Mysterious Contracts With One Tech Firm Reveal The Pentagon’s Secret Deep-Sea Mission To Counter China

(BORIS HORVAT/AFP via Getty Images)

Daily Caller News Foundation logo
Micaela Burrow Investigative Reporter, Defense
Font Size:
  • The U.S. military secretly laid a subsea internet cable to a small Navy logistics outpost in the Indian Ocean in 2022 to enhance the Pentagon’s ability to counter China, according to Reuters.
  • The project reveals the outsized role just one firm, SubCom, plays in the escalating economic and national security war between the U.S. and China.
  • Operation “Big Wave” was concealed in a $300 million commercial project whose viability was questioned, according to Reuters.

Last year, the U.S. military discreetly laid super-fast internet link to a naval outpost in the Indian Ocean aided by SubCom, a New Jersey submarine cable manufacturer that for decades has played a leading role in secret Pentagon spying operations, according to a Reuters investigation.

The Pentagon contracted SubCom to build the cable for Navy Support Facility Diego Garcia, an installation on the footprint-shaped coral atoll tasked with supplying logistics needs for the U.S. and British naval presence in the Indian Ocean to strengthen readiness in a region China seeks to control, according to Reuters. Operation “Big Wave” represents one piece in a larger technology and defense battle between Washington and Beijing and the outsized role little-known firms play in shaping future of U.S. national security.

In February 2022, SubCom’s CS Dependable laid the high-speed fiber-optic cable to Diego Garcia, Reuters reported. (RELATED: Xi Tells Chinese Troops To Double Down On War Prep As Janet Yellen Touches Down In Beijing)

“The resiliency, redundancy, and security of our communication infrastructure represents a top priority for U.S. Pacific Fleet,” a U.S. Navy spokesperson told Reuters in a statement, acknowledging the existence of the cable to Diego Garcia for the first time.

The Navy needs SubCom to provide the groundwork for spying on Chinese submarines and warships and to coordinate operations between sprawling military bases worldwide, two subsea cable industry officials who have contracted with the U.S. government in the past told Reuters.

Undersea internet cables facilitate 99% of all transcontinental internet traffic, including military secrets transmitted over secure networks, according to Reuters. But, state actors can weaponize private and state-owned companies that build the subcable infrastructure for espionage purposes and sabotage undersea communication lines.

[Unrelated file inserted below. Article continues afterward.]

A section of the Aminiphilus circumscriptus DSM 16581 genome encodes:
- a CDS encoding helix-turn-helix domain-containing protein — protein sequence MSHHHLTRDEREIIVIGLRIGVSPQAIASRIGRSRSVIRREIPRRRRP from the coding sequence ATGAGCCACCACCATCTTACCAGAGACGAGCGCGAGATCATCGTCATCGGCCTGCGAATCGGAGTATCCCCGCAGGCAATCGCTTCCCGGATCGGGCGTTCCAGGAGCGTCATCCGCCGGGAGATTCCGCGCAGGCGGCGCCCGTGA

The Biden administration also wants to wield SubCom as a tool to prevail in economic competition with Beijing, hoping that more subsea cables controlled by U.S. firms will ensure that America retains preponderant influence over global internet communications, the industry officials told Reuters.

“SubCom is indispensable to America if it wants to control subsea cables. They’ve got no one else,” Eckhard Bruckschen, director of the UK-based Undersea Cable Consultancy, told Reuters.

SubCom is a New Jersey-based firm and one of the largest developers of undersea cables for Silicon Valley giants like Alphabet, Amazon, Microsoft and Meta. But it also the only firm the Department of Defense (DOD) trusts with laying a vast network of submarine cables across the ocean floor, some meant to support global U.S. spying capabilities, Reuters reported, citing two SubCom employees and two U.S. Navy staffers with knowledge of the matter.

Besides SubCom, only Japan’s NEC Corporation, France’s Alcatel Submarine Networks and China’s HMN Tech manufacture and lay subsea cables. Lately, SubCom works almost exclusively for DOD and the large tech firms, which declined to comment to Reuters.

Cerberus Capital Management, headed by billionaire donor and former Trump intelligence adviser Stephen Feinberg, owns SubCom, according to Reuters. But the company’s history traces back to the 1950s, when it laid cable networks for gathering signals on Soviet submarines before taking the commercial route, three former employees said.

Cerberus, Feinberg and SubCom did not respond to the outlet’s requests for comment.

Two SubCom-owned vessels, the CS Dependable and CS Decisive, form the U.S. government’s first Cable Security Fleet, the people familiar told Reuters.

SubCom’s mission to lay a cable to Diego Garcia was deliberately concealed in a $300 million commercial contract with Australia-based SUBCO, for a cable from Perth, Australia, to Muscat, Oman, according to Reuters.

The Oman Australia Cable entered service in October 2022 and included a splice to the Cocos Islands, according to data from cable mapping firm TeleGeography. Not pictured is a second splice seven degrees north of the Equator, near the Maldives, with a landing point in Diego Garcia.

The Pentagon funded about $100 million of the project as investors questioned the overall need for the cable, Reuters reported, citing industry sources and people familiar with the project.

All content created by the Daily Caller News Foundation, an independent and nonpartisan newswire service, is available without charge to any legitimate news publisher that can provide a large audience. All republished articles must include our logo, our reporter’s byline and their DCNF affiliation. For any questions about our guidelines or partnering with us, please contact